The "wicked and lazy servant" could not evade responsibility for ignoring his talent. We are stewards of every gift (talent), using each for our own and our neighbor's salvation. Idleness is a renunciation of God's grace, as well as lack of love for God and humanity. Since Christians are stewards of God's gifts, each of us will give account of how we used the "abundance".
One very important point also is that neither the priest nor the parish council should appoint the same people over and over again to serve or to assume more and more responsibilities without making an attempt to engage more and new parishioners to serve in different capacity. It is important to note that usually anyone who serves in one or more ministries, committees, organizations, etc. eventually burns out. The other danger is for that one person to fall into the sin of pride (ego). It is therefore necessary to engage people that have never served on any of the parish ministries or committees. Serving in any of these parish duties is not a life-long service. All ministries and organizations and committees should change hands and not rely on the same person or persons always.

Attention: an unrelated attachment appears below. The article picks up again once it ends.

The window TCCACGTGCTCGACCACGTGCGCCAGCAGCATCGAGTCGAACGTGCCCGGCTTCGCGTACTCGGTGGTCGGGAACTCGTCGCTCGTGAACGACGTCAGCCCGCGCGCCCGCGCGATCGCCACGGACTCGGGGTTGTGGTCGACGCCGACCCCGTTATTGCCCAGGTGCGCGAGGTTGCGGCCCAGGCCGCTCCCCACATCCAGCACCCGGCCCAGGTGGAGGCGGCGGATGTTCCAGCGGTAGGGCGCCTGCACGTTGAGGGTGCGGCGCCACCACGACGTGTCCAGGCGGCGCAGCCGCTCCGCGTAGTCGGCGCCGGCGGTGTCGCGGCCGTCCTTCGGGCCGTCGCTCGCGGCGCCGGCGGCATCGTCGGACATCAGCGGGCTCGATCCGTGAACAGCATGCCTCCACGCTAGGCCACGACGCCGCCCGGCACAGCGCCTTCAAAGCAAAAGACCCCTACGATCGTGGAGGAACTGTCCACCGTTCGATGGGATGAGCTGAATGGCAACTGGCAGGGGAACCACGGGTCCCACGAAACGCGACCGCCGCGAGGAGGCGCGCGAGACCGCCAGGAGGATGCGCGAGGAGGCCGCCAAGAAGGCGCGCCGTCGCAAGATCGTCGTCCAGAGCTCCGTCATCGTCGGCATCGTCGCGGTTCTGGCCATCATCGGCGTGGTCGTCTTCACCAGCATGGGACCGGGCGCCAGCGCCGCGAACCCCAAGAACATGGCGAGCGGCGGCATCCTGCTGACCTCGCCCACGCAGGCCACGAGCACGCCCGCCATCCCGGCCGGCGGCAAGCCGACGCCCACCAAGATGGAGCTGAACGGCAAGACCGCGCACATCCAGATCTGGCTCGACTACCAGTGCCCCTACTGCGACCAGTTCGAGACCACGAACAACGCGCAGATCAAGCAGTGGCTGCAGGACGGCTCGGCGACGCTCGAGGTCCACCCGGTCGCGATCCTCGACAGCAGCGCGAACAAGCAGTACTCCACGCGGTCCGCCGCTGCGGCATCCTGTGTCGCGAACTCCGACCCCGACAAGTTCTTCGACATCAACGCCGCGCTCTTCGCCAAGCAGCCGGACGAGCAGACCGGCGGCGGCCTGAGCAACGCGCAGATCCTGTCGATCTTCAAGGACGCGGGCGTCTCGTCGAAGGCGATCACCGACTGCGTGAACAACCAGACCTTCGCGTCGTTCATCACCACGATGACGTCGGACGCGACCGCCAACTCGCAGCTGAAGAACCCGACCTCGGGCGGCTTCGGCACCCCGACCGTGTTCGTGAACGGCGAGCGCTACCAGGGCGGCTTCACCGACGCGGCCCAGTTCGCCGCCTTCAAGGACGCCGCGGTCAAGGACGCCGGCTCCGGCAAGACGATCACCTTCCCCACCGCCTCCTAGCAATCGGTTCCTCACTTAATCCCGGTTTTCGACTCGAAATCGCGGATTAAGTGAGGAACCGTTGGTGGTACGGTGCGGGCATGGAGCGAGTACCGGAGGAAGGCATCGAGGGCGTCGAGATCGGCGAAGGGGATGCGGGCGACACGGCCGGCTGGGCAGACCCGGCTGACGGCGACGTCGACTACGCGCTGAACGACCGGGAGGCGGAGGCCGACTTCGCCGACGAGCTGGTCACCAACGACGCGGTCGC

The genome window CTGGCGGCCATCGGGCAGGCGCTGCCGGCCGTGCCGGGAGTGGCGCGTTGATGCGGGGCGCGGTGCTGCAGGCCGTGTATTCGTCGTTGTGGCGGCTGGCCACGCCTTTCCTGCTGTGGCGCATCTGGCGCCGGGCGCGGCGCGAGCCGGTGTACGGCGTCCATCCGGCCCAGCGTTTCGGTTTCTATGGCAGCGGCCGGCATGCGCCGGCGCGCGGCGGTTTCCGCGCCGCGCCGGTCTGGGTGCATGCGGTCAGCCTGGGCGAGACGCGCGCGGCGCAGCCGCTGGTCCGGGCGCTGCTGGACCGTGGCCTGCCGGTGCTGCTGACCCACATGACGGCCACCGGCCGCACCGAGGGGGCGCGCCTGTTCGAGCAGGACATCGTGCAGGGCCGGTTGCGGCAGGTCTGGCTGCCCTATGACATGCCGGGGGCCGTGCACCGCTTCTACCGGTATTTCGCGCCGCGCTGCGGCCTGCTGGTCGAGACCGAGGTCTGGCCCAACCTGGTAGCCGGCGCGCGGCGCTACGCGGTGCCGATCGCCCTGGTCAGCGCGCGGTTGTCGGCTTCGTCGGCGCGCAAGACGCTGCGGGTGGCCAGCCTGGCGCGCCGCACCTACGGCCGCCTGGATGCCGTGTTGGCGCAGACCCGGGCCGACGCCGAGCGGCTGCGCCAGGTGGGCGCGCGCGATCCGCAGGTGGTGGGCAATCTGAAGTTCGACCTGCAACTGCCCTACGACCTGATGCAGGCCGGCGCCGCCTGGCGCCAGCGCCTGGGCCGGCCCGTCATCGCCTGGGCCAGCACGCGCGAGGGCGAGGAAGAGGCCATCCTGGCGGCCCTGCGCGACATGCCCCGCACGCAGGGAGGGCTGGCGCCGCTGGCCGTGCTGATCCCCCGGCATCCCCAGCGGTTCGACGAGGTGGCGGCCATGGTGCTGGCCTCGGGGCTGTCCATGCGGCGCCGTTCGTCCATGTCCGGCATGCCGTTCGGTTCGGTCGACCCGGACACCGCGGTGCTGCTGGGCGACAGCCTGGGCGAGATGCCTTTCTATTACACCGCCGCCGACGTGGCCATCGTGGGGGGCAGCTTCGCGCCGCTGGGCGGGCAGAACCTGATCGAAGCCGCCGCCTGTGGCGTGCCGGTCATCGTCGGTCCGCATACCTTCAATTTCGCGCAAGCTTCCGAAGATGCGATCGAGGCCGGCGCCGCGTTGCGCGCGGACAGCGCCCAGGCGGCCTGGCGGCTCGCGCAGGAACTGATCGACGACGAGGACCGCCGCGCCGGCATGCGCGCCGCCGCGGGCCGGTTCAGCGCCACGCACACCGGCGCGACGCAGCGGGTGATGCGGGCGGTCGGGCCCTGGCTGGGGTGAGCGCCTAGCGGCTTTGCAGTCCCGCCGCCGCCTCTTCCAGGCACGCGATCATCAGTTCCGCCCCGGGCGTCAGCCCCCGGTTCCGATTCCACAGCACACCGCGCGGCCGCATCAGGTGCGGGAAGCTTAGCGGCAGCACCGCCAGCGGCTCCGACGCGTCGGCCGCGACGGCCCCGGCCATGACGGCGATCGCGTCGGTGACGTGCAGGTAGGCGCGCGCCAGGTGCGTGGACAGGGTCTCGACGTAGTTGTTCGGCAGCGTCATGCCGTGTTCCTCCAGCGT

In past experience people holding positions on the parish council, ministries, committees and other have mistakenly assumed that they are indispensable which of course it is not true. Others have abused their position for the purpose of gaining control and assuming that they could control the direction and destiny of the parish. Serving the Church of Christ is never about control, power, influence, pride or ego, personal prestige or other but diakonia and nothing else.
I ask all of you, our beloved syndiakonoi (co-servants) to volunteer to serve on one of the parish ministries and by doing so to take some of the burden from those dedicated and devout members of the church that have served unselfishly for many, many years.
With agape in His Holy Diakonia,